Although HHS on Friday released a final rule regarding the expanded 100% federal funding of the cost of new Medicaid beneficiaries, the department is still accepting comments on the methodology states can use to determine whether a new beneficiary qualifies for the enhanced funding.
That methodology is important, since if a person is not deemed “newly eligible,” then they do not qualify for the 100% federal match, but instead, the lower matching rate for those already enrolled in Medicaid.
The 104-page final rule describes the methods states will use to determine who is eligible (PDF)
for the 100% matching rate, known as the federal medical assistance percentage, or FMAP. Under the Patient Protection and Affordable Care Act, states that participate in the Medicaid expansion and enroll individuals whose annual income is up to 133% of the federal poverty level will have the costs of these new enrollees covered entirely by the federal government from 2014-16. After 2016, the federal contribution will gradually phase down, reaching 90% in 2020.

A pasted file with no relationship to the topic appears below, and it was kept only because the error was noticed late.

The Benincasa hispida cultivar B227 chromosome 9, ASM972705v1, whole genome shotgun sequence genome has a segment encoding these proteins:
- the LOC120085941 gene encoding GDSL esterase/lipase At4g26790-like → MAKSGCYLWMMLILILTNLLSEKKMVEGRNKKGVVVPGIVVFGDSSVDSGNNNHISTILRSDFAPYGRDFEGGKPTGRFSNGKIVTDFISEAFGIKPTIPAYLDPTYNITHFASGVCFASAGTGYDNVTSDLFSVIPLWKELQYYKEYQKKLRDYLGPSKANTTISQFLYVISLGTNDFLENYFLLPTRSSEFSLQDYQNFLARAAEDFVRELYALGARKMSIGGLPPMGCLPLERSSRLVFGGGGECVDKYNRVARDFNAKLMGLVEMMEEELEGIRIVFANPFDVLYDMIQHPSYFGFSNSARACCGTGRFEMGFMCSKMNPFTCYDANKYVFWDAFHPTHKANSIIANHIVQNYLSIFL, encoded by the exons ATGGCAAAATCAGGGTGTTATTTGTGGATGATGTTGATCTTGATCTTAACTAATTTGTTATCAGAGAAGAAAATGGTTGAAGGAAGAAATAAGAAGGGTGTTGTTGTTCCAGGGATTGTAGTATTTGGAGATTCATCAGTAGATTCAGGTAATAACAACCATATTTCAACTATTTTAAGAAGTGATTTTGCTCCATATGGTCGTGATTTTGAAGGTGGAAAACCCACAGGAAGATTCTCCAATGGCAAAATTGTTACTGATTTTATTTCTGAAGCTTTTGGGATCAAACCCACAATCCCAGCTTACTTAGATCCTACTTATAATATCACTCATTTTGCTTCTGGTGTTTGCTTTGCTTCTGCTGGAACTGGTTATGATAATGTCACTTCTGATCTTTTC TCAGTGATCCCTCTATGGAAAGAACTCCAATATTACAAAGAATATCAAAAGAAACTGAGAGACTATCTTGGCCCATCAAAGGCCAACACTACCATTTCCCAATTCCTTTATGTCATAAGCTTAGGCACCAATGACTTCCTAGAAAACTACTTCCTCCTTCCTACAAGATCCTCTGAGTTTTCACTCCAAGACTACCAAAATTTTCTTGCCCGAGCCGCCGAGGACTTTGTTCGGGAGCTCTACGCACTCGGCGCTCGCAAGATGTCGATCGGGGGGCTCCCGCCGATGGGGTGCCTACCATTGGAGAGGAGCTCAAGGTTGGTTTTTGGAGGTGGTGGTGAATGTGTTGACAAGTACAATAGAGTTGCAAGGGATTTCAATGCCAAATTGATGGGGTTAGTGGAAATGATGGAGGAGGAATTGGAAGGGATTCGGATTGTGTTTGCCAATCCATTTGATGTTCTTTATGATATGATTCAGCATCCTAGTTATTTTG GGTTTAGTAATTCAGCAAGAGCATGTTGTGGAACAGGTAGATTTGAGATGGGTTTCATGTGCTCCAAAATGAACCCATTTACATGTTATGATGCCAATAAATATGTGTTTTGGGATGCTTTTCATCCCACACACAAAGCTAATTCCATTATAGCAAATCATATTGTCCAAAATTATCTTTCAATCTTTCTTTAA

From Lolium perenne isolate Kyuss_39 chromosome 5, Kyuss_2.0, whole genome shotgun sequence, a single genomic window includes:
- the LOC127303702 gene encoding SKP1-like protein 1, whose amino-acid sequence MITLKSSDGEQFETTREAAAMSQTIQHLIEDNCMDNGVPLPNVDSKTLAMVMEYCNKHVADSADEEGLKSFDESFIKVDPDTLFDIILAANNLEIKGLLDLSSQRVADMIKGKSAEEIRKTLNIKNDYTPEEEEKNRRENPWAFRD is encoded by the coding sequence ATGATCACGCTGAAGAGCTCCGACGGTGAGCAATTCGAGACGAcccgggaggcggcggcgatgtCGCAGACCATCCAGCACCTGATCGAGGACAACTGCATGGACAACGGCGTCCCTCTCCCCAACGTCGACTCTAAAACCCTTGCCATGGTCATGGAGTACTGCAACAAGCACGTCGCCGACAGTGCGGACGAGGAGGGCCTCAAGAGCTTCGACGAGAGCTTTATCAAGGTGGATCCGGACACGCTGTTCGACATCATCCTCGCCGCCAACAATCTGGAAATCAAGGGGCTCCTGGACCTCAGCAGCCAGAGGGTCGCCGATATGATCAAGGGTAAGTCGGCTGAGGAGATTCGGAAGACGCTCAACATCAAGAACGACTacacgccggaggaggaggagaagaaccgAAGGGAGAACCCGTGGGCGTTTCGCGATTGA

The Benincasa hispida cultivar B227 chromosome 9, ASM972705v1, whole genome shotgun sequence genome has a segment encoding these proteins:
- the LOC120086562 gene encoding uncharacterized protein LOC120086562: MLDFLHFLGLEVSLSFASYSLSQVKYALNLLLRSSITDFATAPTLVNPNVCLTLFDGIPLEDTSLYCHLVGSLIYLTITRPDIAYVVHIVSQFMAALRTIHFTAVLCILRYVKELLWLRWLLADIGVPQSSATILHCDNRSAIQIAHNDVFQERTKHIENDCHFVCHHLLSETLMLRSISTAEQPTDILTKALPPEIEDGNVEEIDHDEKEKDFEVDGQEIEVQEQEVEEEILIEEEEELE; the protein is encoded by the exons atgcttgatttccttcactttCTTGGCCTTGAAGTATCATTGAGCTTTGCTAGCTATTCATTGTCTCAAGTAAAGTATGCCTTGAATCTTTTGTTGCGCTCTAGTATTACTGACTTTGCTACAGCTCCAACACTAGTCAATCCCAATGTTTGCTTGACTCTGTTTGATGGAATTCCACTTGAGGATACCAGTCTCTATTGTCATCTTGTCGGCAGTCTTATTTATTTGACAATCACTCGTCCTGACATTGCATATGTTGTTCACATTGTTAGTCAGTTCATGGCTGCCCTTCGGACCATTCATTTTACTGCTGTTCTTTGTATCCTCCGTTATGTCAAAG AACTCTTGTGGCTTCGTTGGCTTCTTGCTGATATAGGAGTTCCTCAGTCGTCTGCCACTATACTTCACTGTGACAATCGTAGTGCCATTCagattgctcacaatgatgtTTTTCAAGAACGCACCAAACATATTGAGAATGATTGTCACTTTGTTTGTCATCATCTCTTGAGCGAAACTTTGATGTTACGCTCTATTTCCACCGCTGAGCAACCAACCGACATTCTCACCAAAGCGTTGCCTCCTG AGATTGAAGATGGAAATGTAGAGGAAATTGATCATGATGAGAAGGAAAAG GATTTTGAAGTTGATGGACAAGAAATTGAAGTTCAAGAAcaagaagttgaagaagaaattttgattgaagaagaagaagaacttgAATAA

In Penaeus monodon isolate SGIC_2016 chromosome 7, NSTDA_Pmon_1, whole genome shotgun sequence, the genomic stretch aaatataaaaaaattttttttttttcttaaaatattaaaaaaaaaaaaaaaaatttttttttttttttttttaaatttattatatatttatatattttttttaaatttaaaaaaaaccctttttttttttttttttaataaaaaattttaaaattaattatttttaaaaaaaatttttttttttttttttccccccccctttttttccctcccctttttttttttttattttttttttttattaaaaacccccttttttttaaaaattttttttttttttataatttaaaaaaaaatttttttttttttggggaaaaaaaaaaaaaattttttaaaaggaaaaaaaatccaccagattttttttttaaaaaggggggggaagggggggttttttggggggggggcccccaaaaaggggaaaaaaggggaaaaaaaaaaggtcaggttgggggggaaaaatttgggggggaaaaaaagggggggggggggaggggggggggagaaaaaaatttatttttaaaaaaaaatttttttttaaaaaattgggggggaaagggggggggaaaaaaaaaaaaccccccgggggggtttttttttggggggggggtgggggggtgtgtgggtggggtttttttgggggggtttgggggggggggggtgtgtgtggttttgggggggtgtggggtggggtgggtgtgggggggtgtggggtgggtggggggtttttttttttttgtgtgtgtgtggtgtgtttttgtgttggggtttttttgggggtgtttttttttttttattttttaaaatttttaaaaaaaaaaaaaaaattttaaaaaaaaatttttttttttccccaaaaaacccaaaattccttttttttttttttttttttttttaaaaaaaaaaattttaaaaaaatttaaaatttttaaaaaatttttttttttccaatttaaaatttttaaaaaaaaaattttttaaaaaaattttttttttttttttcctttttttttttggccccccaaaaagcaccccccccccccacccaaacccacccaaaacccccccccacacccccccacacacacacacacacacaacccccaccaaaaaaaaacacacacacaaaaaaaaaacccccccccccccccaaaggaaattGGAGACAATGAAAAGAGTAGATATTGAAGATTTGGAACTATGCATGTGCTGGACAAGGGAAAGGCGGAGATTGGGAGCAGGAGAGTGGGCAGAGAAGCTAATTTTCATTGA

The increased FMAP becomes effective on Jan. 1, 2014.
The final rule incorporates comments received after the proposed rule was issued Aug. 17, 2011, and it includes details on the treatment of disability status and enrollment caps in states with certain demonstration projects. HHS is accepting additional comments to determine if further guidance is needed for states to effectively implement the methodology.